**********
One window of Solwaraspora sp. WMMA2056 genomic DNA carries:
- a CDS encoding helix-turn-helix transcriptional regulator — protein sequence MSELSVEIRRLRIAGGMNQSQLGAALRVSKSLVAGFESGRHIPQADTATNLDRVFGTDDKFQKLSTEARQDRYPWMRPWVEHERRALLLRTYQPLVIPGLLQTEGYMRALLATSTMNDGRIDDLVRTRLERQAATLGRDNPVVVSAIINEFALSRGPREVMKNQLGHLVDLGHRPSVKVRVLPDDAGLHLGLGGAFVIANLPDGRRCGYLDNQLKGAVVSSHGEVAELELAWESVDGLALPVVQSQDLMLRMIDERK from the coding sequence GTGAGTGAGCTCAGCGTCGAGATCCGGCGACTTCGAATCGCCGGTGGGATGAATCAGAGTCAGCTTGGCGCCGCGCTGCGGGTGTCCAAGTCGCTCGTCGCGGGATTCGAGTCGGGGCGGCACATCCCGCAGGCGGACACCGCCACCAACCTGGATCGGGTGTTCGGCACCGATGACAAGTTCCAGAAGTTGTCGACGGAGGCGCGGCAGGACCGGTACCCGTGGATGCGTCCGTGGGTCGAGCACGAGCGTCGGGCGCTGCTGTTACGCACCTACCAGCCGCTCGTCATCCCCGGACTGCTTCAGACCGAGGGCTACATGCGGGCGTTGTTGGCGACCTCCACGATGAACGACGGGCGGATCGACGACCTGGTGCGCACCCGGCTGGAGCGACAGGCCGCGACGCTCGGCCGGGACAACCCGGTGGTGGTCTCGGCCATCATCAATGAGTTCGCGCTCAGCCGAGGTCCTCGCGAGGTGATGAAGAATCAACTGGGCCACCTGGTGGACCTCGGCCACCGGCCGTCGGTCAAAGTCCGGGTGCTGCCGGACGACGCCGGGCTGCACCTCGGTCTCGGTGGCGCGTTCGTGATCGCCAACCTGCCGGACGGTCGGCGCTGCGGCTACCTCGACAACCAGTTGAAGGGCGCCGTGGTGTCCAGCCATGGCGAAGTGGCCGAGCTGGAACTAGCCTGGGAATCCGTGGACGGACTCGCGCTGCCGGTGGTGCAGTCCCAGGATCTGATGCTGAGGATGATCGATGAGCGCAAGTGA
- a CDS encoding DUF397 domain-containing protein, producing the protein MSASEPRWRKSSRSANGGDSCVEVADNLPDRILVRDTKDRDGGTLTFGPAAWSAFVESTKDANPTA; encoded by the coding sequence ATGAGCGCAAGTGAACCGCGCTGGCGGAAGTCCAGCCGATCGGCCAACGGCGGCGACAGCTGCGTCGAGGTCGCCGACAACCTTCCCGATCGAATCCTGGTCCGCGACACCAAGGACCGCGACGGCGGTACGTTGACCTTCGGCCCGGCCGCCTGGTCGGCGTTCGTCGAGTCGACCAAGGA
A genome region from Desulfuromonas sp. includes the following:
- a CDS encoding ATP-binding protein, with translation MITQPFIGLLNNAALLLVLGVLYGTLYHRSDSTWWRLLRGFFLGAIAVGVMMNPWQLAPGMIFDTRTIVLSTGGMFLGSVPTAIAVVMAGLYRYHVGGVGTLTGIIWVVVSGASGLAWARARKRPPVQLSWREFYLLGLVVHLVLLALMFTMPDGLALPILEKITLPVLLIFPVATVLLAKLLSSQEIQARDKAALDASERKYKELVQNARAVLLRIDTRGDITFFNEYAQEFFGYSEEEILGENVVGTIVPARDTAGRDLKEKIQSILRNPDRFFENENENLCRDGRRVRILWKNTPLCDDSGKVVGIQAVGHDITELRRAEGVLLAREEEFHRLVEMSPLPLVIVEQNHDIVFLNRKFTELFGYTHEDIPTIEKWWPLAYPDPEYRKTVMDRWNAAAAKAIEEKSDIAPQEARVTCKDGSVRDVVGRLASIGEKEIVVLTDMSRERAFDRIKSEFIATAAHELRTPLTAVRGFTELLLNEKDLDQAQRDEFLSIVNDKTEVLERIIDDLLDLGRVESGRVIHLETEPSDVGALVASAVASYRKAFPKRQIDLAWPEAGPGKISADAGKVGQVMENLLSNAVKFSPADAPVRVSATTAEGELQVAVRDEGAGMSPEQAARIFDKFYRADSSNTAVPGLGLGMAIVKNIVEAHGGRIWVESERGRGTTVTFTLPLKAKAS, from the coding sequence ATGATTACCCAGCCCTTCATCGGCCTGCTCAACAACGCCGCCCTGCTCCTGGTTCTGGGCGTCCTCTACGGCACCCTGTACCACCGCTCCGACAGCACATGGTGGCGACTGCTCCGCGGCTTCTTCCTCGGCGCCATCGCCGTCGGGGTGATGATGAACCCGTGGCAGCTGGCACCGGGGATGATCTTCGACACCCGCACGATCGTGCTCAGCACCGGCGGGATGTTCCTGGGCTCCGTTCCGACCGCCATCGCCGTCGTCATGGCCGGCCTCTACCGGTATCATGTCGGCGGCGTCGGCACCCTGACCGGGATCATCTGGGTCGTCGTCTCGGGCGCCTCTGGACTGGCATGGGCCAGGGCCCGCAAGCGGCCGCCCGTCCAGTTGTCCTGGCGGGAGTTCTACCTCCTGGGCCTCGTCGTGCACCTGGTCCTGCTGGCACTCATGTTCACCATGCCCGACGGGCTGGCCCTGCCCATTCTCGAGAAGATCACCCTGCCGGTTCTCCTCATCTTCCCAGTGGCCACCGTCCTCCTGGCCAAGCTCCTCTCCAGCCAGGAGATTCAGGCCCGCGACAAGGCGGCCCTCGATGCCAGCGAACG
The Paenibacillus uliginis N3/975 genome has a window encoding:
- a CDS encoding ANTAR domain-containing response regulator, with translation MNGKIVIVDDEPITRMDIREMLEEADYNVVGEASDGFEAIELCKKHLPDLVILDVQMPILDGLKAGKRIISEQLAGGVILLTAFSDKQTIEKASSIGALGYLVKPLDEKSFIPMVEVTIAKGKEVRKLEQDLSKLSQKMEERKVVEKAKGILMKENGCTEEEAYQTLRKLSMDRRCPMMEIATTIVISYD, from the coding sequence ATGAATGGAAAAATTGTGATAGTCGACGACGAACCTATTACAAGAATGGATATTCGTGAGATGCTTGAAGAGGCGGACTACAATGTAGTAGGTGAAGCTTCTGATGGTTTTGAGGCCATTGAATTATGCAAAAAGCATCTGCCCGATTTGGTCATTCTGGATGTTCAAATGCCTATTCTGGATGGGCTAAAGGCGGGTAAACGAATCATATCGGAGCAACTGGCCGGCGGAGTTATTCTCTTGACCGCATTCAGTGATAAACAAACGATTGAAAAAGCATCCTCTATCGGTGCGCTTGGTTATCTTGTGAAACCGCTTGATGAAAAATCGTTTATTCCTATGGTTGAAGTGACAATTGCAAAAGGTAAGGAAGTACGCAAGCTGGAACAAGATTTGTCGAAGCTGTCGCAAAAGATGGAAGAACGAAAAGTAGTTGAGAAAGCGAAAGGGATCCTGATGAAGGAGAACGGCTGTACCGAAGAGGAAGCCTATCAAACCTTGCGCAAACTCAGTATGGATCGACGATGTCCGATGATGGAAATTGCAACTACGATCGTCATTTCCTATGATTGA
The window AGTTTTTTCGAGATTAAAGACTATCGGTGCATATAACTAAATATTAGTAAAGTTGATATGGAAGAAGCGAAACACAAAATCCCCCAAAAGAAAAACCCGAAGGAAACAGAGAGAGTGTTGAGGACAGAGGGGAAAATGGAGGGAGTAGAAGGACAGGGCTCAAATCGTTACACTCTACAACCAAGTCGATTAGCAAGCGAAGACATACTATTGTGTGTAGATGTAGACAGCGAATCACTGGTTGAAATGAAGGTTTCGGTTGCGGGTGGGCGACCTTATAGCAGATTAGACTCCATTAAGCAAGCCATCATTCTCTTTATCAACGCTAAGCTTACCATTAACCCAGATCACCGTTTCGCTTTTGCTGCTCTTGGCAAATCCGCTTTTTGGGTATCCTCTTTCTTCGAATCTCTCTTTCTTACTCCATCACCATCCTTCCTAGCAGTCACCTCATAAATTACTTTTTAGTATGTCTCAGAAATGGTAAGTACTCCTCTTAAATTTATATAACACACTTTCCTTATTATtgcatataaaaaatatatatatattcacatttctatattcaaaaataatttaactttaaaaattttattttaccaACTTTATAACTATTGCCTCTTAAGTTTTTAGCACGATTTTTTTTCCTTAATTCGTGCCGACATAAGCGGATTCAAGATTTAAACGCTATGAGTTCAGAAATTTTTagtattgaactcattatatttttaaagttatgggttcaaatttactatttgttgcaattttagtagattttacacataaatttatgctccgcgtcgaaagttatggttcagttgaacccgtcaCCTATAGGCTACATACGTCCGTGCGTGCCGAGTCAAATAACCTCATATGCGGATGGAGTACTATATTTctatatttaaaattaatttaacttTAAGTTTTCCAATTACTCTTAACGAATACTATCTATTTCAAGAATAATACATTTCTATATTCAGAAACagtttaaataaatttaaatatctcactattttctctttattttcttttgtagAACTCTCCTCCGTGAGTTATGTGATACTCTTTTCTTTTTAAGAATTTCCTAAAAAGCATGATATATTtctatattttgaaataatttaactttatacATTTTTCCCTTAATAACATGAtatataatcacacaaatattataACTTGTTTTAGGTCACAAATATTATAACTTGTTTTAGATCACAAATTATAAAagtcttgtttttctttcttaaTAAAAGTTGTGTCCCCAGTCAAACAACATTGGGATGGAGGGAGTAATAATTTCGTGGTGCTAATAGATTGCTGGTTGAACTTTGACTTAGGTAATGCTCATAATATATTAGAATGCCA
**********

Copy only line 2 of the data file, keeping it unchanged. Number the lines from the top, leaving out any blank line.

- a CDS encoding helix-turn-helix transcriptional regulator — protein sequence MSELSVEIRRLRIAGGMNQSQLGAALRVSKSLVAGFESGRHIPQADTATNLDRVFGTDDKFQKLSTEARQDRYPWMRPWVEHERRALLLRTYQPLVIPGLLQTEGYMRALLATSTMNDGRIDDLVRTRLERQAATLGRDNPVVVSAIINEFALSRGPREVMKNQLGHLVDLGHRPSVKVRVLPDDAGLHLGLGGAFVIANLPDGRRCGYLDNQLKGAVVSSHGEVAELELAWESVDGLALPVVQSQDLMLRMIDERK from the coding sequence GTGAGTGAGCTCAGCGTCGAGATCCGGCGACTTCGAATCGCCGGTGGGATGAATCAGAGTCAGCTTGGCGCCGCGCTGCGGGTGTCCAAGTCGCTCGTCGCGGGATTCGAGTCGGGGCGGCACATCCCGCAGGCGGACACCGCCACCAACCTGGATCGGGTGTTCGGCACCGATGACAAGTTCCAGAAGTTGTCGACGGAGGCGCGGCAGGACCGGTACCCGTGGATGCGTCCGTGGGTCGAGCACGAGCGTCGGGCGCTGCTGTTACGCACCTACCAGCCGCTCGTCATCCCCGGACTGCTTCAGACCGAGGGCTACATGCGGGCGTTGTTGGCGACCTCCACGATGAACGACGGGCGGATCGACGACCTGGTGCGCACCCGGCTGGAGCGACAGGCCGCGACGCTCGGCCGGGACAACCCGGTGGTGGTCTCGGCCATCATCAATGAGTTCGCGCTCAGCCGAGGTCCTCGCGAGGTGATGAAGAATCAACTGGGCCACCTGGTGGACCTCGGCCACCGGCCGTCGGTCAAAGTCCGGGTGCTGCCGGACGACGCCGGGCTGCACCTCGGTCTCGGTGGCGCGTTCGTGATCGCCAACCTGCCGGACGGTCGGCGCTGCGGCTACCTCGACAACCAGTTGAAGGGCGCCGTGGTGTCCAGCCATGGCGAAGTGGCCGAGCTGGAACTAGCCTGGGAATCCGTGGACGGACTCGCGCTGCCGGTGGTGCAGTCCCAGGATCTGATGCTGAGGATGATCGATGAGCGCAAGTGA